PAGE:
Returns the list of population names and loci names available on the file.

**Caveat:** Most existing Genepop files provide erroneous data regarding population names. In many cases that information might not be trusted. Assessing population information is, most of the times, done by the relative position of the population in the file, not the name. So the first population is the file is index 0, the second index 1, and so on...

## Statistics

### Heterozygosity

Lets get heterozygosity info for a certain population and a certain allele:

(exp_homo, obs_homo, exp_hetero, obs_hetero) = ctrl.get_heterozygosity_info(0,"Locus2")

Will get expected and observed homozygosity and heterozygosity for population 0 and Locus2 (of the file big.gen, if you are using another file, adjust the population position and locus name accordingly).

### Existing alleles

It is possible to get the list of all alleles of a certain locus in a certain population:

allele_list = ctrl.get_alleles(0,"Locus2")

allele_list will be [3, 20] (i.e., alleles 3 and 20 are on the population).

The number of alleles is simply getting len(allele_list).

It is also possible to get the list of all alleles of a certain locus for all populations:

all_allele_list = ctrl.get_alleles_all_pops("Locus2")

all_allele_list will be [3, 20].

### Allele and genotype frequencies

It is possible to get the frequency of alleles in a certain population

allele_data = ctrl.get_allele_frequency(0, "Locus2")

allele_data will be (62, {3: 0.88700000000000001, 20: 0.113}). That is there are 62 genes. 88.7% are 3 and 11.3% are 20.

We can get similar information for genotypes (diploid data). Expected frequencies will also be reported:

genotype_list = ctrl.get_genotype_frequency(0, "Locus2")

genotype_list will be: [(3, 3, 24, 24.3443), (20, 3, 7, 6.3114999999999997), (20, 20, 0, 0.34429999999999999)]

Lets interpret the first element: There are 24 individuals which have a genotype of (3, 3), whereas the expected number of individuals with that genotype is 24.2443.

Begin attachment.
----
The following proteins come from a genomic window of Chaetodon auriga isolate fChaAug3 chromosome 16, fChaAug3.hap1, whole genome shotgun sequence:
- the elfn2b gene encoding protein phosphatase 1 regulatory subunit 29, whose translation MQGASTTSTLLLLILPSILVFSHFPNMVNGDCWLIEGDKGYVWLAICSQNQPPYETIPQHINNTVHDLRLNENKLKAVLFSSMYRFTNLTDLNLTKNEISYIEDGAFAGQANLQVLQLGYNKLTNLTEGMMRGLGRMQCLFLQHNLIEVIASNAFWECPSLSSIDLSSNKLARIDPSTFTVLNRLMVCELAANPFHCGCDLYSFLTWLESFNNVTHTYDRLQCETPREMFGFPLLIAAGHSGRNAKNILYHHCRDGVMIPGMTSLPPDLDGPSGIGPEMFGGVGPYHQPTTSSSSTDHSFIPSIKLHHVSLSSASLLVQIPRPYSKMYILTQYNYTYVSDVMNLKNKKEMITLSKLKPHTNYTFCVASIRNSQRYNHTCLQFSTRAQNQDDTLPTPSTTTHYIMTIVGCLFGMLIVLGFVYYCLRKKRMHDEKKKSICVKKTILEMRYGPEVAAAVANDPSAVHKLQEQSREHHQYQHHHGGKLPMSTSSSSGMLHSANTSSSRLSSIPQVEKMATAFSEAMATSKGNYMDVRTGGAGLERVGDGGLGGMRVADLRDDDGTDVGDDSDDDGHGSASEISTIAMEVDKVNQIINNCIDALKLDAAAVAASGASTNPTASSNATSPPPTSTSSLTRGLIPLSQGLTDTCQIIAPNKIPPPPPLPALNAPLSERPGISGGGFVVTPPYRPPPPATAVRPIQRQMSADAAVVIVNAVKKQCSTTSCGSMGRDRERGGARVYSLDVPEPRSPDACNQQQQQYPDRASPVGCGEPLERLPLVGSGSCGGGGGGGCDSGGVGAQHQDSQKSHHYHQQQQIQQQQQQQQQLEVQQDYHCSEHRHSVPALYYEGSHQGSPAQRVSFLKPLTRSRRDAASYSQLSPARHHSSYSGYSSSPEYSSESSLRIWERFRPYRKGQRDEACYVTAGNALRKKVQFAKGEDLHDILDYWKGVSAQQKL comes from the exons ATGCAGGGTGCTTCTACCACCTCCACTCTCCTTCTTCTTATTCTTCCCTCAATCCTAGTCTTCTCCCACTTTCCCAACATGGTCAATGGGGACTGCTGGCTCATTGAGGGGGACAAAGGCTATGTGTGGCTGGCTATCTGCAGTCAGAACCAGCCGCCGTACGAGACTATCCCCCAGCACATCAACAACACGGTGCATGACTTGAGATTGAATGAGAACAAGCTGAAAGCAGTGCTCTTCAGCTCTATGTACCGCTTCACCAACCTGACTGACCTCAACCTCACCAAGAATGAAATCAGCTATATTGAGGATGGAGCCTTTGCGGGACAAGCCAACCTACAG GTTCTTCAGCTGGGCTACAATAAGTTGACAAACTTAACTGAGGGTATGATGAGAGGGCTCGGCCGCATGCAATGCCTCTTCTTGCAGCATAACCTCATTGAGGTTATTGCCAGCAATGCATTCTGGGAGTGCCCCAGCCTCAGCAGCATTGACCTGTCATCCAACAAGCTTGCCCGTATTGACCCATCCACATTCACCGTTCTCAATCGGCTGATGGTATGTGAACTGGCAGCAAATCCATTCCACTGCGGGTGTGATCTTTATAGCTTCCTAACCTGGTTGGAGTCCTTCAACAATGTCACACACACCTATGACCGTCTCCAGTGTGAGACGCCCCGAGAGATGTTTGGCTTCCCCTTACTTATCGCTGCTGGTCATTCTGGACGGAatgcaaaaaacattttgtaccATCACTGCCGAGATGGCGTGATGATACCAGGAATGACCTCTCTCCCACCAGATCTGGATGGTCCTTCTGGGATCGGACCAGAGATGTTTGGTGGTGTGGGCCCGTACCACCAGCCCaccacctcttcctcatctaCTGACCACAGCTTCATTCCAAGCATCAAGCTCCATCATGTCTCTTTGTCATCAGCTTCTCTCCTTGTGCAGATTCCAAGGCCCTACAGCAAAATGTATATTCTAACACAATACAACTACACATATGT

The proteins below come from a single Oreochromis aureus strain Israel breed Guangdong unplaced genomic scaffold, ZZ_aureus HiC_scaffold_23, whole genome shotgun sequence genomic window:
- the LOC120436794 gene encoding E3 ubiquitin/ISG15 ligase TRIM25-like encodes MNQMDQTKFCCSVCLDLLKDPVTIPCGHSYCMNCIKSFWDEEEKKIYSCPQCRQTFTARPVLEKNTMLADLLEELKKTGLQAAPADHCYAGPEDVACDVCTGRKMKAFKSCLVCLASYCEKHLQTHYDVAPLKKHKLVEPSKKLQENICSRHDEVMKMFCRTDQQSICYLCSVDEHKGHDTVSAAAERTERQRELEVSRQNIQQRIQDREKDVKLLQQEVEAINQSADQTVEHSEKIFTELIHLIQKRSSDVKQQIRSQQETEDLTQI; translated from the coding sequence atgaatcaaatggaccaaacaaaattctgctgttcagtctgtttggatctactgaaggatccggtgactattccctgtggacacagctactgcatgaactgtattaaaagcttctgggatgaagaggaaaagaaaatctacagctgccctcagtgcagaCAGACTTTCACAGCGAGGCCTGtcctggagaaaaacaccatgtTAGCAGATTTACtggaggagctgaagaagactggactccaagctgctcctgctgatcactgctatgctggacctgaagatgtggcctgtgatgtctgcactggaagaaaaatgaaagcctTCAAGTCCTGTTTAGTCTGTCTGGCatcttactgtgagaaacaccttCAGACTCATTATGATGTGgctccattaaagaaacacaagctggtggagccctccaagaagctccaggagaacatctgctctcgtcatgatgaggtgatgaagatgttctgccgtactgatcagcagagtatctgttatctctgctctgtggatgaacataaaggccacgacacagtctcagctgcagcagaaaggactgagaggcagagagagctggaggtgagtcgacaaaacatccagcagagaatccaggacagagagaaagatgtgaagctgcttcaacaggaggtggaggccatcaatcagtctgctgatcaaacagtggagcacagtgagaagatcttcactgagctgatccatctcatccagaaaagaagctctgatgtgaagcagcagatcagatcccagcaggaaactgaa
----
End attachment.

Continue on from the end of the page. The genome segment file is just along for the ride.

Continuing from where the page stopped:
### F statistics

Lets start with general multilocus F statistics:

Fis, Fst, Fit = ctrl.get_multilocus_f_stats()

This gets multilocus Fis, Fst and Fit.

Lets get that (and a bit more) per locus:

Fis, Fst, Fit, Qintra, Qinter = ctrl.get_f_stats("Locus2")

This gets single locus Fis, Fst and Fit, Qintra and Qinter.

There are specific sections below for Fst and Fis (where pairwise and population specific variants are introduced). On the Fis section Qintra and Qinter are explained.

### Fst

Lets get the pairwise Fst for a certain locus:

pair_fst = ctrl.get_avg_fst_pair_locus("Locus4")

Will return a map where the key is the pair composed of population1, population2 (the population Id). population2 is always LOWER than population1. Example: the pairwise Fst for Locus4 between population 0 and population 3 is given by pair_fst[(3,0)].

You can also get the multilocus pairwise Fst estimate:

multilocus_fst ctrl.get_avg_fst_pair()

This will return the same data structure as above but with a multilocus pairwise Fst.

### Fis

We will now get the Fis of a certain locus/population plus a few other statistics:

allele_dict, summary_fis = ctrl.get_fis(0,"Locus2")

Lets have a detailed look the output of get_fis:

summary_fis = (62, -0.1111, -0.11269999999999999) allele_dict = { 3: (55, 0.8871, -0.1111), 20: (7, 0.1129, -0.1111) }

summary_fis holds a triple with: total number of alleles, Cockerham and Weir Fis, Robertson and Hill Fis.

allele_dict holds for each allele (being each allele the key), number of repetitions of the allele, frequency and Cockerham and Weir Fis.

So, from the above results the following can be read: there are 62 genes with 2 different alleles (55 are of type 3, and 7 of type 20). 3 has frequency 0.89 and 20 0.11. All CW Fis are -0.111 and the RH Fis is -0.112.

Lets now get multilocus Fis:

pop_list = ctrl.get_avg_fis()

pop_list will return an element per population. Each element is a quadruple containing:

- population name (again, population names are not to be trusted)
- 1 - QIntra: Gene diversity between individuals